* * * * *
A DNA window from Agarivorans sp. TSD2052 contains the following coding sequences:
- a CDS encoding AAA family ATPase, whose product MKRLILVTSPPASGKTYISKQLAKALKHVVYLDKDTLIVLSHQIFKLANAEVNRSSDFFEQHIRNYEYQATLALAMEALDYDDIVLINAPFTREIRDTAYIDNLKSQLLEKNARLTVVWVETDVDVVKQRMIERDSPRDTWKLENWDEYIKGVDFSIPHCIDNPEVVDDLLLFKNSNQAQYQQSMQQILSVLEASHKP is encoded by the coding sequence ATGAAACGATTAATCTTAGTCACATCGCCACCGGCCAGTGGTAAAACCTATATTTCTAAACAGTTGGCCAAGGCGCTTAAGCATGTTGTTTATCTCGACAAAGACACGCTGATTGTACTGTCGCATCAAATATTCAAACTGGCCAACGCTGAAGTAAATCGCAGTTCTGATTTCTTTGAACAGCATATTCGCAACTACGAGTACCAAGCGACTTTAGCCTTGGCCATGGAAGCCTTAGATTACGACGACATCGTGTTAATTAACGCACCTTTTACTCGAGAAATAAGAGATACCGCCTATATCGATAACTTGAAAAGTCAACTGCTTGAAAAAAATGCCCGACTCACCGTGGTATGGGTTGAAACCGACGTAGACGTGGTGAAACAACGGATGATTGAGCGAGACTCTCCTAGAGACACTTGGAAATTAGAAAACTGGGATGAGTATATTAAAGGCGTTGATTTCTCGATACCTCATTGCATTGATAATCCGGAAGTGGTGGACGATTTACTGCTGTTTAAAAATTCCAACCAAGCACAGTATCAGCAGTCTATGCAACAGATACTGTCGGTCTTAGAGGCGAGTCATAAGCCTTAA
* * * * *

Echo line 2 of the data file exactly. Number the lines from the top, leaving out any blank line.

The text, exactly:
- a CDS encoding AAA family ATPase, whose product MKRLILVTSPPASGKTYISKQLAKALKHVVYLDKDTLIVLSHQIFKLANAEVNRSSDFFEQHIRNYEYQATLALAMEALDYDDIVLINAPFTREIRDTAYIDNLKSQLLEKNARLTVVWVETDVDVVKQRMIERDSPRDTWKLENWDEYIKGVDFSIPHCIDNPEVVDDLLLFKNSNQAQYQQSMQQILSVLEASHKP is encoded by the coding sequence ATGAAACGATTAATCTTAGTCACATCGCCACCGGCCAGTGGTAAAACCTATATTTCTAAACAGTTGGCCAAGGCGCTTAAGCATGTTGTTTATCTCGACAAAGACACGCTGATTGTACTGTCGCATCAAATATTCAAACTGGCCAACGCTGAAGTAAATCGCAGTTCTGATTTCTTTGAACAGCATATTCGCAACTACGAGTACCAAGCGACTTTAGCCTTGGCCATGGAAGCCTTAGATTACGACGACATCGTGTTAATTAACGCACCTTTTACTCGAGAAATAAGAGATACCGCCTATATCGATAACTTGAAAAGTCAACTGCTTGAAAAAAATGCCCGACTCACCGTGGTATGGGTTGAAACCGACGTAGACGTGGTGAAACAACGGATGATTGAGCGAGACTCTCCTAGAGACACTTGGAAATTAGAAAACTGGGATGAGTATATTAAAGGCGTTGATTTCTCGATACCTCATTGCATTGATAATCCGGAAGTGGTGGACGATTTACTGCTGTTTAAAAATTCCAACCAAGCACAGTATCAGCAGTCTATGCAACAGATACTGTCGGTCTTAGAGGCGAGTCATAAGCCTTAA